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Keywords:

  • mesenchymal stem cells;
  • stem cell therapy;
  • genetic modification;
  • protein therapy;
  • tissue engineering

Abstract

  • • 
    Introduction
  • • 
    Mesenchymal stem cells and its characteristics
  • • 
    Experimental/preclinical MSC-based studies
    • – 
      MSC transplantation
    • – 
      Genetically modified MSC-based therapy
    • – 
      MSC-based protein therapy
    • – 
      Tissue engineering using MSCs
  • • 
    Clinical studies
  • • 
    Challenges and future prospects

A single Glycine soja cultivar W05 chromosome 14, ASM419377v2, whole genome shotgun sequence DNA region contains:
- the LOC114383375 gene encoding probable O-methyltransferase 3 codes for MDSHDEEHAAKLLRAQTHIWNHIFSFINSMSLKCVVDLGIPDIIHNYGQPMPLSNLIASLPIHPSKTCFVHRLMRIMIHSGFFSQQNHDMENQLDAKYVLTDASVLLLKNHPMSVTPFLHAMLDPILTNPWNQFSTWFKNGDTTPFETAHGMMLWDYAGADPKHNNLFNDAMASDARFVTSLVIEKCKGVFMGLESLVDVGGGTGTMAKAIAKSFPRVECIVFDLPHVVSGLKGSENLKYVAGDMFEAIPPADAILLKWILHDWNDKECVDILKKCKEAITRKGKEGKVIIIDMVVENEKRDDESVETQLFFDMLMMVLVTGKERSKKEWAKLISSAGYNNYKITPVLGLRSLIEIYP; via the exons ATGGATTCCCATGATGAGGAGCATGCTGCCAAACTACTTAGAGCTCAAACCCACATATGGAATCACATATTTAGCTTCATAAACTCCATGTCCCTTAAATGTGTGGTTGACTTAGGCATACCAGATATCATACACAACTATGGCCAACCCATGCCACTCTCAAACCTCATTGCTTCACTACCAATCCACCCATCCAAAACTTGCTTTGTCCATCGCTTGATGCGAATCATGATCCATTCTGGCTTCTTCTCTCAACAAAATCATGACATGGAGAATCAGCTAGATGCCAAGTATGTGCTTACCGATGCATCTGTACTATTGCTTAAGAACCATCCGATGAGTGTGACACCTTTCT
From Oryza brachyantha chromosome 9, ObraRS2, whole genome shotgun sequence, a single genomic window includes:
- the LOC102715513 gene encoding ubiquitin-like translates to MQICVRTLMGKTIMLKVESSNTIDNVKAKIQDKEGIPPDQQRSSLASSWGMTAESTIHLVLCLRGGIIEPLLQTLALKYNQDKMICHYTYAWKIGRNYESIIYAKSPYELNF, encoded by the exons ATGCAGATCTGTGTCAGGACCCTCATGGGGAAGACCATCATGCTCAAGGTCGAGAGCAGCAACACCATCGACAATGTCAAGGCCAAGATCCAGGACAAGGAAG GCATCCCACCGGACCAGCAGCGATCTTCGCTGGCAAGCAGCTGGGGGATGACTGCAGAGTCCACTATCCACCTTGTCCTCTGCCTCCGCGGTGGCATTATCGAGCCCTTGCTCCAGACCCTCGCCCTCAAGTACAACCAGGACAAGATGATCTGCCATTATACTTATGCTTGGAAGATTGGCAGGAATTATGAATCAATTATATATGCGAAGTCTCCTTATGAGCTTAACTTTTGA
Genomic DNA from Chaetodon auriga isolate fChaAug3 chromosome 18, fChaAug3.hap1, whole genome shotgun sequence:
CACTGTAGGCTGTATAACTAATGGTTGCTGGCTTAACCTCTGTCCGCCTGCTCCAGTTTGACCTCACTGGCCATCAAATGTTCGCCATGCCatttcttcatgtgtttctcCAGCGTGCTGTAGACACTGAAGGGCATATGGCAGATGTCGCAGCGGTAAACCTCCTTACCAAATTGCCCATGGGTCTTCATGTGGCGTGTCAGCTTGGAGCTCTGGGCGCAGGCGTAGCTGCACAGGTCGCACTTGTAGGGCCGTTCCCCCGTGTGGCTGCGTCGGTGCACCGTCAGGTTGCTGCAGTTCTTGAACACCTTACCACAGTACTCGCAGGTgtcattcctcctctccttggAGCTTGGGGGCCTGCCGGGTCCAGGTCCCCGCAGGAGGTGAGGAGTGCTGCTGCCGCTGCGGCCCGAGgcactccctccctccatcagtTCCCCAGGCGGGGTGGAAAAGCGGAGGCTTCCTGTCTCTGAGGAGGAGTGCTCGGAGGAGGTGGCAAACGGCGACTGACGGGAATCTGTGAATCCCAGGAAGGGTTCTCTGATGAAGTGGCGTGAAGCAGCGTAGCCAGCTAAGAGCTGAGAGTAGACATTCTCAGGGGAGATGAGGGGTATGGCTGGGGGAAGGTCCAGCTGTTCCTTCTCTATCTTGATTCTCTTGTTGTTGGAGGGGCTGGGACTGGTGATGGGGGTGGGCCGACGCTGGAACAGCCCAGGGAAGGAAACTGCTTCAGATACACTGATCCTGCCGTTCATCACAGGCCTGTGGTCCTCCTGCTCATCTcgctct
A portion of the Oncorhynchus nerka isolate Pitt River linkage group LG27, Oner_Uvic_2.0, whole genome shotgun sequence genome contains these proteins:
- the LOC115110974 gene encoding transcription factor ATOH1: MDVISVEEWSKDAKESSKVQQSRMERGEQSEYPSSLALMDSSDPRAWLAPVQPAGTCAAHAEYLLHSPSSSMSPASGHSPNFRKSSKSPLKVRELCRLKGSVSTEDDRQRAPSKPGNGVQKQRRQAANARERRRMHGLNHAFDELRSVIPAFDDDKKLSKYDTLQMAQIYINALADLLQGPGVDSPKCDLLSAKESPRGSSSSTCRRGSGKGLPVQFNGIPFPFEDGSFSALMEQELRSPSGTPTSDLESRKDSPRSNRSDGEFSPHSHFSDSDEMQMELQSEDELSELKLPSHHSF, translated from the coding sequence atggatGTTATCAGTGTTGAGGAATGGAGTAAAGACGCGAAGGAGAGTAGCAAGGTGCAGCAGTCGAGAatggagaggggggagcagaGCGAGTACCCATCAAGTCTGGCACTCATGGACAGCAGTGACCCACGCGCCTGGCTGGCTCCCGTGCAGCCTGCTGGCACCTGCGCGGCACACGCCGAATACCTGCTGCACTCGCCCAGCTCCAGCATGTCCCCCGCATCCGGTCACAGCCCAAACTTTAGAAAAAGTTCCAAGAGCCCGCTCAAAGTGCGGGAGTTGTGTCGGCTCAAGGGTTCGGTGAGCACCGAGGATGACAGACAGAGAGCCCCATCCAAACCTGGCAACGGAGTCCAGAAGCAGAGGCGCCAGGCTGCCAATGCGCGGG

Mesenchymal stem cells (MSCs), adherent fibroblastoid cells, present in bone marrow and many other tissues can be easily isolated and expanded in vitro. They are capable of differentiating into different cell types such as osteoblasts, chondrocytes, adipocytes, cardiomyocytes, hepatocytes, endothelial cells and neuronal cells. Such immense plasticity coupled with their ability to modulate the activity of immune cells makes them attractive for stem cell-based therapy aimed at treating previously incurable disorders. Preclinical studies have reported successful use of MSCs for delivering therapeutic proteins and repairing defects in a variety of disease models. These studies highlighted the in vivo potential of MSCs and their ability to home to injury sites and modify the microenvironment by secreting paracrine factors to augment tissue repair. Their therapeutic applicability has been widened by genetic modification to enhance differentiation and tissue targeting, and use in tissue engineering. Clinical trials for diseases such as osteogenesis imperfecta, graft-versus-host disease and myocardial infarction have shown some promise, demonstrating the safe use of both allogeneic and autologous cells. However, lack of knowledge of MSC behaviour and responses in vitro and in vivo force the need for basic and animal studies before heading to the clinic. Contrasting reports on immunomodulatory functions and tumorigenicity along with issues such as mode of cell delivery, lack of specific marker, low survival and engraftment require urgent attention to harness the potential of MSC-based therapy in the near future.